My cousin married a nice guy she’d dated since high school in their same small town. Athletic, he enjoyed his position as a gym teacher, and the friendship of people he’d known all his life.
Everyone in their community was happy to be included in their summer barbecues and other get-togethers.
Tragically, he died in a car accident at 39, leaving my cousin with two children to raise alone. She needed to immediately get a job to sustain all the bills for household and children’s needs.
Three years later, she met a man from another part of the country, who’d moved to her town. He’s ten years older than her, and a self-made businessman. His family was poor when they first moved from their home country, but raised their son to be ambitious and work hard.
He loves my cousin and her children, showing them sincere caring, helping with homework, always gentle. He bought bikes for the whole family to enjoy “adventure rides” on weekends.
Despite their happiness, most of my cousin’s former friends have distanced from this man. They’re also seeing much less of my cousin by being “too busy.”
I’ve witnessed this rejection at a couple of local gatherings. Her new husband introduces himself to another man, who soon walks away.
I’ve tried to figure it out: He’s comfortable financially due to his own hard work building a company from the bottom up. But he’s not showy or a braggart.
His people immigrated here, so his childhood background is “different.” He’s also got two university degrees because his parents scrimped on their own needs, believing “education is key to success.”
My cousin loves this man but is very hurt by the coldness to him which has also affected her children’s friendships.
How can I help my cousin change this situation?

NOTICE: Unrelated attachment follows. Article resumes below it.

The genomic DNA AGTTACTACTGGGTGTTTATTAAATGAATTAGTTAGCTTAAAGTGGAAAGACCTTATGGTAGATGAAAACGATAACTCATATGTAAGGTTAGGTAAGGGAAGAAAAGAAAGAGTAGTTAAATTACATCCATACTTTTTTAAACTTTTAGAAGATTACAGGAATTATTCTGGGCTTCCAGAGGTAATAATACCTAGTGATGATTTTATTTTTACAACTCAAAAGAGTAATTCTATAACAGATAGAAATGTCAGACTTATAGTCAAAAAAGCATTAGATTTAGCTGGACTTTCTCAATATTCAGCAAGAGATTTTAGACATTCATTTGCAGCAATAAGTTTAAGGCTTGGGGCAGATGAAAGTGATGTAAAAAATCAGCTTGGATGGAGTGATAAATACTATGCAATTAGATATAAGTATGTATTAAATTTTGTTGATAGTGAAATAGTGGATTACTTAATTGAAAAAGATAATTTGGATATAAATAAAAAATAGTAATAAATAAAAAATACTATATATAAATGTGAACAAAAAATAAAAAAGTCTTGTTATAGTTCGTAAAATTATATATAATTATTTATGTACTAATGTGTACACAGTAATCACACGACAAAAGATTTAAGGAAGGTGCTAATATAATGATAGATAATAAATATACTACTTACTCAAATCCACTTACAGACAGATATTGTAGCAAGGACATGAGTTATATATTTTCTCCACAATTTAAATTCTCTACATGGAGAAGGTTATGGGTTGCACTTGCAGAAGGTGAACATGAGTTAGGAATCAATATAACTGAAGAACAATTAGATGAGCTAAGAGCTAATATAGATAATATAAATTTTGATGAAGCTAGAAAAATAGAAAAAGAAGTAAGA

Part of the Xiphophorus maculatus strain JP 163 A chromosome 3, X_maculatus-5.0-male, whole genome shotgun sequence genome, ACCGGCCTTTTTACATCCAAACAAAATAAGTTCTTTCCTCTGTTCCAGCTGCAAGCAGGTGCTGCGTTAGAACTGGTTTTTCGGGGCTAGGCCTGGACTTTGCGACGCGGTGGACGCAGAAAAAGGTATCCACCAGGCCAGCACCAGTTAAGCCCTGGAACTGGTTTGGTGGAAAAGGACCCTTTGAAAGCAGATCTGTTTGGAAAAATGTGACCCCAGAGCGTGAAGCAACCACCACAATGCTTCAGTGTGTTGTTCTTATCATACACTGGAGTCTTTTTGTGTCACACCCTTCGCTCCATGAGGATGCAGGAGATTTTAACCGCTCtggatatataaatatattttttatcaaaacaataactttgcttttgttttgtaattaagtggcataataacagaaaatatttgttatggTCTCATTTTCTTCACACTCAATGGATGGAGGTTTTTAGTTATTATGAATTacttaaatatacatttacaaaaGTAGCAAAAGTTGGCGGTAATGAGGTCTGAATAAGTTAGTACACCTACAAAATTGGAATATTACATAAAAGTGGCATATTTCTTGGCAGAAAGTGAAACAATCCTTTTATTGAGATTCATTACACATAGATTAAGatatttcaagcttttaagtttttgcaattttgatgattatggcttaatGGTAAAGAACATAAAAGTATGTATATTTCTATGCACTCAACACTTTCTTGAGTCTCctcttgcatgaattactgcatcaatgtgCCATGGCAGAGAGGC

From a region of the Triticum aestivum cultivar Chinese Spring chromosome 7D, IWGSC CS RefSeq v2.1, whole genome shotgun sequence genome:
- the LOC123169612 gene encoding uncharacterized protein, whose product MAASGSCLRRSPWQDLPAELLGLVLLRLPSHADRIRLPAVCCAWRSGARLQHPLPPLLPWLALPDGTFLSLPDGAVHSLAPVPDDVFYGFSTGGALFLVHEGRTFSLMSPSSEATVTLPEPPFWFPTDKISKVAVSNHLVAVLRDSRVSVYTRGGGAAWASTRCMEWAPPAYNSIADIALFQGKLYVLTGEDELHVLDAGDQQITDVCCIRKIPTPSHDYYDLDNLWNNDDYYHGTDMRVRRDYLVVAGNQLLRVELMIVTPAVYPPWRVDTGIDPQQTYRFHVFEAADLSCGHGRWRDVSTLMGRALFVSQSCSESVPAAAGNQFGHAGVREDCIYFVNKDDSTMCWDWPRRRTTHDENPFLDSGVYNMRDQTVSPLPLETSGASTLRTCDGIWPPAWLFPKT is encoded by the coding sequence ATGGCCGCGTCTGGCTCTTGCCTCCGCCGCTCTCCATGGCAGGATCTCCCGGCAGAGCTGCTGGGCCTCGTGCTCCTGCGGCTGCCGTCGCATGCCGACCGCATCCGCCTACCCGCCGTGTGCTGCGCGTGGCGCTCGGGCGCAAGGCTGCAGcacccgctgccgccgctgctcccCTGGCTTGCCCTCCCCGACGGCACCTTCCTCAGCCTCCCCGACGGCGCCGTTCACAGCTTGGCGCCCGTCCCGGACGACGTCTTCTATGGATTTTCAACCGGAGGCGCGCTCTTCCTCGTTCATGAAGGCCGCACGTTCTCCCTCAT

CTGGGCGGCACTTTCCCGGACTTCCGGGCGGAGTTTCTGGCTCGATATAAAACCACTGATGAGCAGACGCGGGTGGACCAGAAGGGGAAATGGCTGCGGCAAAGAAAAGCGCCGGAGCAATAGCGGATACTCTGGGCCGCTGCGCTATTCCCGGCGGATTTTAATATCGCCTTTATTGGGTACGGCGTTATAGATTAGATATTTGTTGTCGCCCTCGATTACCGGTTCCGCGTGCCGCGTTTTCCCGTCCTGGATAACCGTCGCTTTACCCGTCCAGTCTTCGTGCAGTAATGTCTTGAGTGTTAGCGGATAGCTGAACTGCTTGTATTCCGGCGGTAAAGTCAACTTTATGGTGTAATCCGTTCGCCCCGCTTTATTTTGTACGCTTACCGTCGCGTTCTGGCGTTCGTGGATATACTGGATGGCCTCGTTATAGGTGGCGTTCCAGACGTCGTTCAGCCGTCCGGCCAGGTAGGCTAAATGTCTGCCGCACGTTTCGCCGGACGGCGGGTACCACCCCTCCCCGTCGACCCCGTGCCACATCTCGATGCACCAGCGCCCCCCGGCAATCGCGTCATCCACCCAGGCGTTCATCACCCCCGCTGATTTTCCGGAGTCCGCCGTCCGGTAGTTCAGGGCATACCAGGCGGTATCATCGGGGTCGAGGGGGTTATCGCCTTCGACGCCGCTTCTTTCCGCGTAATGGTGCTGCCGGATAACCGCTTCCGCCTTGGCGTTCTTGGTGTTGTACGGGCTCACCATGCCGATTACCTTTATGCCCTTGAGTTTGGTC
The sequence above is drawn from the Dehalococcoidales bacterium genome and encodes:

People who distance themselves from “the other” - whether based on their race/religion/politics or all of these - don’t change easily.
Also, there’s the economic factor. The “new guy” came along, is very successful and can afford to be generous. But the locals are used to commonalities in everyone’s social level in their tight friendship circle.
Mostly, like this man’s family, newcomers do everything possible for their children to be able to adapt successfully. It’s often the first-generation born in the new country, who get involved in the community... e.g., the school board, an environmental issue, hospital charity drives, etc. He could show interest in participating this way.
But if nothing works to thaw this cold reception affecting even the children, the family should weigh the benefits/losses of moving.
FEEDBACK Regarding a mother’s “hidden truths” (July 25):
Reader- “Many of us who grew up in US or Canada have absolutely no knowledge what hardships our parents and grandparents faced growing up.
“The most likely simple fact is that the letter-writer’s mother wanted the best life possible for her children. Whether it was right or wrong, denying her own heritage may be what she honestly felt was best. (Ellie - and, she likely hoped, what would be safest for her children).
“I believe this daughter should not proceed forward with blaming her mother for her silence on the family’s history, but proceed instead toward understanding the background reasons.
‘It’s very likely that some of the “new relatives” the daughter discovered may be able to help her and her siblings to finally understand their family history.”
FEEDBACK Regarding the woman unloved by her father (July 16):
Reader- “Protect yourself. Walk away. Otherwise, you’ll affect the good relationships with your close family.
“You’re addicted to “the fight” over feeling wronged. But your father, step-mother and others, can’t/won’t change.
“Realize that you’re fighting a losing battle, then go on with your own life. I’ve endured many troubles when my father was unsupportive. It took many decades for me to get that he doesn’t love me the way I thought fathers should love their children.
‘He considered my sister and me as our mother’s children, and didn’t care in an emotional or supportive way.
“Finally, I left the drama behind. It was difficult for a week. Then, my world unexpectedly opened up to enjoy/appreciate everything.
“My anger and hurt faded more each day better. Fifteen years later, I’m grateful for having walked away. Happiness replaced drama.
“Don’t deny your entitlement to happiness.”
Tip of the day:
Small-minded people do their community and its children a disservice through mean, petty, and ignorant prejudices against race, religion and wrongly-assumed politics of immigrant “outsiders.”